We don’t like to wait on God. Not one little bit.
We bitch and moan that if God were truly loving (or if He really existed at all), He wouldn’t make us wait for things like prosperity, peace, justice, love or anything else.
I’ve always put it down to a “me first” attitude of hypocrisy. That is, what I want is so clearly more important than what you want (or God wants), so God should be meeting my needs and wants first. It’s all selfishness because, let’s face it, if everyone got what they wanted, you’d have people with competing and frankly incompatible desires both getting what they want. That could be impossible in some cases, and damaging in many others.
But it never worried me much, this attitude of trying to rush God. To browbeat and beg and push for Him to give us what we want faster.
At least not until I started getting a better sense of churches, like one that Sarah Palin either still does, or recently did, attend. No, I’m not out to bash the great moosehunting savior of humanity with the naughty librarian look (Ooops, guess I did bash a little there); it’s just that her associations with such folks have brought up a whole End Times Christian subculture to which I had previously pretty ignorant of.
These are people who seem to consider it their duty to push along events so that the End Times (the Rapture, Apocalypse, Armageddon, the Millennial Kingdom, and all that) will come sooner. They seem to think that whatever they do is OK as long as it makes the End Times come quicker.
This stuns me.
The sheer arrogance that they won’t wait on God’s timetable but instead see themselves as soldiers to move events along, is staggering.
Why would Christians want to have a hand in all the vileness that comes about with the End Times? Why would we want to have any culpability in that? Why would be want to have our hands in affairs that are supposed to be perpetuated by the enemies of God and Christ?
And furthermore, why the hell can’t we just wait?
God clearly has things well in hand. He doesn’t need our help. We have a duty already, and that is to spread the Gospel. Not to accelerate the timetable toward the end of the world. Frankly, to be working to speed up the path toward the End Times is actually counter to the Great Commission. We are supposed to reach as many people as we can with the good news of the Gospel so that more people can come to Jesus.
To make the End Times come faster means you would purposefully be working toward reducing the chances of people to be saved.
This is so against the Word of God that it’s one of the few things I can truly say I think is outright heresy. These people are heretics. In fact, they may even be committing the one unforgivable sin, which is sinning against the Holy Spirit. Because what they are doing is seeking damnation for millions (really, billions) and they are telling God: “You aren’t moving fast enough.”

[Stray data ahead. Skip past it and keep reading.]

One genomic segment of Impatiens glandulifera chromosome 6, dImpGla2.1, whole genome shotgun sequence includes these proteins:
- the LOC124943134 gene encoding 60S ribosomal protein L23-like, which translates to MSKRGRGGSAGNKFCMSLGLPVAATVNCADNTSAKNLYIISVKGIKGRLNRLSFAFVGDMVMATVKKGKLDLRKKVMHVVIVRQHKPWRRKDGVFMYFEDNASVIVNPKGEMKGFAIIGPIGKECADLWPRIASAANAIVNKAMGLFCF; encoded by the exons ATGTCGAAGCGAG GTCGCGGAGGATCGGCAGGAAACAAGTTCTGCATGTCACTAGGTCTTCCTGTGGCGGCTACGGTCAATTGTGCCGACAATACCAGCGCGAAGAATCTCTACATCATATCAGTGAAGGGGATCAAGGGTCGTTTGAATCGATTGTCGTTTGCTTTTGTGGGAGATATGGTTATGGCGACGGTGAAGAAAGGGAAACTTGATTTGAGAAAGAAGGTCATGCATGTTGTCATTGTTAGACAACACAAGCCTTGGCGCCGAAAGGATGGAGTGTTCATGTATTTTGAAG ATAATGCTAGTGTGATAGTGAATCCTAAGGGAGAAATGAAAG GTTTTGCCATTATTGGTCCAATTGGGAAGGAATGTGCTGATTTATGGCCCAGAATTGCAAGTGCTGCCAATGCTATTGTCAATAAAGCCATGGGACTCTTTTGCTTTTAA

This is a kind of hubris I cannot even wrap my brain around.
God help these people. God help us, too, and preserve us from these people.
Kellybelle made note of this blog post in one of her own; wanted to provide a link to hers since it expands on my thoughts nicely, as well as giving a nice quick overview of Religulous, which I’ve mentioned a few times recently around here. Click here to get to Kellybelle’s post.
SO on point, for a multitude of reasons. Waiting on God. His perfect timing, that serendipity that comes when you are in line with His will. Dag.
Went to see Religulous last night. I liked it. I wish Bill Maher cd have been a little bit more objecive and could have found some people who have actually read their spiritual texts, it wd have been better.
But I’m with you on the people who think God is too lame/weak/dumb to figure out how He wants to close this show we call life. They were heavily repped in this movie. And easily made fools of.
Still not sure if the wife and I will go through the trouble of heading one county over just to see the flick…or frankly if we’d have the time right now to do so…but it’s a film I definitely plan to see (on DVD if nothing else), no matter what my conflicted feelings about Bill Maher in general.
I will also rent Expelled: No Intelligence Allowed soon I think, since it’s about to hit the video store shelves. I suspect I won’t agree with much that Ben Stein is hawking there, since I don’t think intelligent design is fit subject matter for public schools, but I should see it all the same.